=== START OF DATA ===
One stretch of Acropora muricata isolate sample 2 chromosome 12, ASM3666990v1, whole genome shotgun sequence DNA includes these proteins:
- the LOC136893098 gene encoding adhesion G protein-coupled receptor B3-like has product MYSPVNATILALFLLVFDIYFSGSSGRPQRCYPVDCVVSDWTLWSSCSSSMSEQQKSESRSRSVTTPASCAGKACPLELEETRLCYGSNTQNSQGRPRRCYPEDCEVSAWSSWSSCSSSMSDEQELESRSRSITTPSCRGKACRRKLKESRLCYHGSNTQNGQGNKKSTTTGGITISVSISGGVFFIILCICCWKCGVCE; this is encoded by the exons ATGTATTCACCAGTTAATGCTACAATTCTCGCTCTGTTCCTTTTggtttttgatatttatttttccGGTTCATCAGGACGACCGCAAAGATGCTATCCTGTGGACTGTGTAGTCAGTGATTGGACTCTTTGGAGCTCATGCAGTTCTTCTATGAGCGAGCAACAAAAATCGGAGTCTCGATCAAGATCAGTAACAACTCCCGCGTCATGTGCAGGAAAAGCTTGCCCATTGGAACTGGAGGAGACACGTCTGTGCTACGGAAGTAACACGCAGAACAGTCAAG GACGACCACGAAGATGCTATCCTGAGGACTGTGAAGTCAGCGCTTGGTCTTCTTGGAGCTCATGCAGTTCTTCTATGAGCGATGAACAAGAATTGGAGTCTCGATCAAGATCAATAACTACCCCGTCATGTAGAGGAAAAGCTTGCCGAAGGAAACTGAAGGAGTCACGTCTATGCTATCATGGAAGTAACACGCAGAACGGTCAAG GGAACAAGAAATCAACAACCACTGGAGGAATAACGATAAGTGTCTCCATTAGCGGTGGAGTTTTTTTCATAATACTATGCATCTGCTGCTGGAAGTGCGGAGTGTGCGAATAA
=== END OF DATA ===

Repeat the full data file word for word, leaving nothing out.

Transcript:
One stretch of Acropora muricata isolate sample 2 chromosome 12, ASM3666990v1, whole genome shotgun sequence DNA includes these proteins:
- the LOC136893098 gene encoding adhesion G protein-coupled receptor B3-like has product MYSPVNATILALFLLVFDIYFSGSSGRPQRCYPVDCVVSDWTLWSSCSSSMSEQQKSESRSRSVTTPASCAGKACPLELEETRLCYGSNTQNSQGRPRRCYPEDCEVSAWSSWSSCSSSMSDEQELESRSRSITTPSCRGKACRRKLKESRLCYHGSNTQNGQGNKKSTTTGGITISVSISGGVFFIILCICCWKCGVCE; this is encoded by the exons ATGTATTCACCAGTTAATGCTACAATTCTCGCTCTGTTCCTTTTggtttttgatatttatttttccGGTTCATCAGGACGACCGCAAAGATGCTATCCTGTGGACTGTGTAGTCAGTGATTGGACTCTTTGGAGCTCATGCAGTTCTTCTATGAGCGAGCAACAAAAATCGGAGTCTCGATCAAGATCAGTAACAACTCCCGCGTCATGTGCAGGAAAAGCTTGCCCATTGGAACTGGAGGAGACACGTCTGTGCTACGGAAGTAACACGCAGAACAGTCAAG GACGACCACGAAGATGCTATCCTGAGGACTGTGAAGTCAGCGCTTGGTCTTCTTGGAGCTCATGCAGTTCTTCTATGAGCGATGAACAAGAATTGGAGTCTCGATCAAGATCAATAACTACCCCGTCATGTAGAGGAAAAGCTTGCCGAAGGAAACTGAAGGAGTCACGTCTATGCTATCATGGAAGTAACACGCAGAACGGTCAAG GGAACAAGAAATCAACAACCACTGGAGGAATAACGATAAGTGTCTCCATTAGCGGTGGAGTTTTTTTCATAATACTATGCATCTGCTGCTGGAAGTGCGGAGTGTGCGAATAA